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Old 11-28-2004, 08:56 PM   #1
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Default Reusing electrical components

I already have 3 lounge posts going.. why not a forth??

I have TONS of old electronics that have all passed away.. or that I have just broken for wire or something stupid like that. Well, there are probably 1 million resistors in that mess of crap, along with tons of caps, transistors, switches.. the works. I know I would be dealing with less of wire to solder to my board.. but I am sure for the cost of all the stuff [Free], that I could deal with it.

The caps have their uF and rated voltage printed on them, so that'* a no brainer. But the diodes aren't identified.. or at least not all of them.. especially not the switching diodes. So, how can I tell what kind they are? Resistors have the colour coding, however I don't fully understand it. I believe I am correct on the colour coding.

First and second colour band
Black = 0
Brown = 1
Red = 2
Orange = 3
Yellow = 4
Green = 5
Blue = 6
Violet = 7
Gray = 8
White = 9

Third colour band
Black x 1
Brown x 10
Red x 100
Orange x 1,000
Yellow x 10,000
Green x 100,000
Blue x 1,000,000
Silver / 100
Gold / 10

And then there is the forth colour band.. which I don't know for sure.. but I wrote them down somewhere. Am I correct? I am not the greatest at remembering things, so please correct me on those, if I am wrong.

So, is it worth it? Remember I wouldn't be able to afford these things, but since I have them.. I could spend a day just de-solding them all, and organizing them all. I think it wouldn't be that bad of an idea.


-justin
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Old 11-28-2004, 10:13 PM   #2
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You have the resistors figured out pretty well. The fourth band is a tollerance value. I'm not entirely sure what they are but I think gold is +/-5% and silver is +/-10%.

You sound like me... a packrat. I usually keep stuff for years, trip over it all the time and shortly after I throw it out... I need it.
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Old 11-28-2004, 11:08 PM   #3
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Yep! I have a box filled with crap, that i am always tripping over. I have another box filled with at least 10 blown motherboards.. and guess what? They too are in the way of getting to my "computer area" in my basement.

I looked over my cheat sheet, and you are correct on the forth band. Gold = 5% tolerance, Silver = 10% tolerance and no band = 20% tolerance.

I was looking at one of my boards, and it does have some writing on the diodes.. but the cylinder shaped ones.. but not the other kind.. they are like flat on one end, and are like the top of a hexagon on the other.. it'* hard to explain. But anyways those don't have any writing. How can I tell what kind of diode it is? Like I previously mentioned, I would never be able to tell the switching diodes like the 1N4148 I think it is.. because it'* so small.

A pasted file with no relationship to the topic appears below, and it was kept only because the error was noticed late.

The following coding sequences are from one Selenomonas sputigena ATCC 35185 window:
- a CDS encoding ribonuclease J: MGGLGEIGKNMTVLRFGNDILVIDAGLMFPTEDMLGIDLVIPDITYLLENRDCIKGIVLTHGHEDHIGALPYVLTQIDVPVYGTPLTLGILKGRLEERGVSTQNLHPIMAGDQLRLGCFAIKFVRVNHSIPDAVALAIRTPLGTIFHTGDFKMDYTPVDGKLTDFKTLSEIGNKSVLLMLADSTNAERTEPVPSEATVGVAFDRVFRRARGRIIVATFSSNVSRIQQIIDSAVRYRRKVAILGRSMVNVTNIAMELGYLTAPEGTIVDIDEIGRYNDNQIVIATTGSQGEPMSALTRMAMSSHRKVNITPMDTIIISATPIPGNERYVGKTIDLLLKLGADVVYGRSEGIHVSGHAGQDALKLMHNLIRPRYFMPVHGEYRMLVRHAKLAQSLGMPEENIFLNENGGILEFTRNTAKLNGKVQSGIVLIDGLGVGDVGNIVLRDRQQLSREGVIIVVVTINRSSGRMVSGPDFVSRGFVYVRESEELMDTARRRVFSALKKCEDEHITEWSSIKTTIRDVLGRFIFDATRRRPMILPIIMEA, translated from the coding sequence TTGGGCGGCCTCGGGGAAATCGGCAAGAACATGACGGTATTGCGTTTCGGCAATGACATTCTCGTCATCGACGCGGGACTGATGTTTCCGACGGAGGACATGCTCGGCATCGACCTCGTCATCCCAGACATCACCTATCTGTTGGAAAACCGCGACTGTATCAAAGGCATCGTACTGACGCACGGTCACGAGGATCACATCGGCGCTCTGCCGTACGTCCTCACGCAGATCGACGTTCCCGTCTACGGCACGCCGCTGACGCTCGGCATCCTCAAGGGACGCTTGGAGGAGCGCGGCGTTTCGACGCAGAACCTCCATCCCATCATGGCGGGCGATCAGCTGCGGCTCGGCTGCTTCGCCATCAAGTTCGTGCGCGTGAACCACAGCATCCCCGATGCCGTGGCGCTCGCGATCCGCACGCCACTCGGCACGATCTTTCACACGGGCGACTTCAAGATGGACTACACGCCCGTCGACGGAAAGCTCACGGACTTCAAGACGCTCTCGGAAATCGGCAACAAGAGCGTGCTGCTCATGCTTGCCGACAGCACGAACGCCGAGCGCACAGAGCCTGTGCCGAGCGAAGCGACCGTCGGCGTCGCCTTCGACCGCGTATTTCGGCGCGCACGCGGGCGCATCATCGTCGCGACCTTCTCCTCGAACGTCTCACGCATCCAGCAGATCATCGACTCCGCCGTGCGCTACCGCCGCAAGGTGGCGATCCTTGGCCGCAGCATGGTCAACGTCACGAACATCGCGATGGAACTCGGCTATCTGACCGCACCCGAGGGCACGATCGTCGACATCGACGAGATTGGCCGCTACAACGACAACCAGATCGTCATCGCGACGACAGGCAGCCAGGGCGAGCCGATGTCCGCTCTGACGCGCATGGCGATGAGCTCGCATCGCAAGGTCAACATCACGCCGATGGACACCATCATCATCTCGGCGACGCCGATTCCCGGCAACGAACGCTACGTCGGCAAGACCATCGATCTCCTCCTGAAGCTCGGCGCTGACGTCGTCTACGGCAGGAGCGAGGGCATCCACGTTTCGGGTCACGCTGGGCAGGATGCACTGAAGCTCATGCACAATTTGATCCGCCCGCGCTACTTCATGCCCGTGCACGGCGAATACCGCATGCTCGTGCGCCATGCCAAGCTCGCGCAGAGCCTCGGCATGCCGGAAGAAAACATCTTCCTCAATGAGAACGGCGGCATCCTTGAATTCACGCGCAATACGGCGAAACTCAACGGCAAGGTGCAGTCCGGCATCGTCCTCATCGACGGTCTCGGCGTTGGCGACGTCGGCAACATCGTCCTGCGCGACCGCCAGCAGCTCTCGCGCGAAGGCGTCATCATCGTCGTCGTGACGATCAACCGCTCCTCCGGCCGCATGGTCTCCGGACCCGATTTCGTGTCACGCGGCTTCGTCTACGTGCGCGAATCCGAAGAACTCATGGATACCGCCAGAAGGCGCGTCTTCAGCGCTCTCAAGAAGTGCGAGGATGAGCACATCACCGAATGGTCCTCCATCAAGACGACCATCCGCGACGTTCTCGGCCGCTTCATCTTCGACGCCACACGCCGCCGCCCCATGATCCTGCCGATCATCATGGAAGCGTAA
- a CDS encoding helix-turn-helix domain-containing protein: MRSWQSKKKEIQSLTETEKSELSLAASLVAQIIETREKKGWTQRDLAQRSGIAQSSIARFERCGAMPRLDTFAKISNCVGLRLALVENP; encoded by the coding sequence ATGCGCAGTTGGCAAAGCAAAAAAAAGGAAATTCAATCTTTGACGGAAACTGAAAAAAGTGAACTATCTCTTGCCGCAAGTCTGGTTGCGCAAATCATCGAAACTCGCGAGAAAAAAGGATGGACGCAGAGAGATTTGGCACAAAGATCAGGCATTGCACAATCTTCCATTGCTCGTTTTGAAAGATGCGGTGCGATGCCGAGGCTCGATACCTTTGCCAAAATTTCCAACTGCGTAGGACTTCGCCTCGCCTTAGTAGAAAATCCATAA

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Old 11-28-2004, 11:18 PM   #4
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I only know of 2 types of diodes: Zener and regular. A Zener diode is usually orange and black. The regular diodes have a marking on them that looks something like this: ---->|---- . The triangle is the positive side and the line is the negative side. The regular diodes will have different diameters that indicate the wattage rating. Similar to 1/4 and 1/2 watt resistors.
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Old 11-28-2004, 11:39 PM   #5
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yea yea yea! That'* it, the Zener diodes.. those ones, how can I tell what kind they are? The regular ones have a model number on them.. that would take 10 seconds for me to find the specs on, so that'* good too. What are Zener diodes used for? Like do they have a special purpose other than dioding? loL Or are they just a prettier form of diode that make circuit boards all the more complex looking?


-justin
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Old 11-29-2004, 12:10 AM   #6
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It'* been a long time since I learned about them. I believe they are used for very precise voltage regulation. CPUs, sensitive measuring devices, etc. I have no idea what, if any, difference there are between them.

Give it a Google and see what you can dig up. You've got me curious now.
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Old 11-29-2004, 04:11 PM   #7
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http://hyperphysics.phy-astr.gsu.edu...ids/zener.html

You are correct, everything I pulled up, had to do with accuracy, in that Zener Diodes hold their voltages, with very little tolerences [from 20% to 0.05%]. Sounds like you are correct my friend


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Old 11-29-2004, 04:25 PM   #8
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Huh, not too bad for an old fart. I took some elecrtonics courses back in '89.

That seems like forever ago.
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Old 11-29-2004, 05:18 PM   #9
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Not that bad, it was the year my baby was built


-justin
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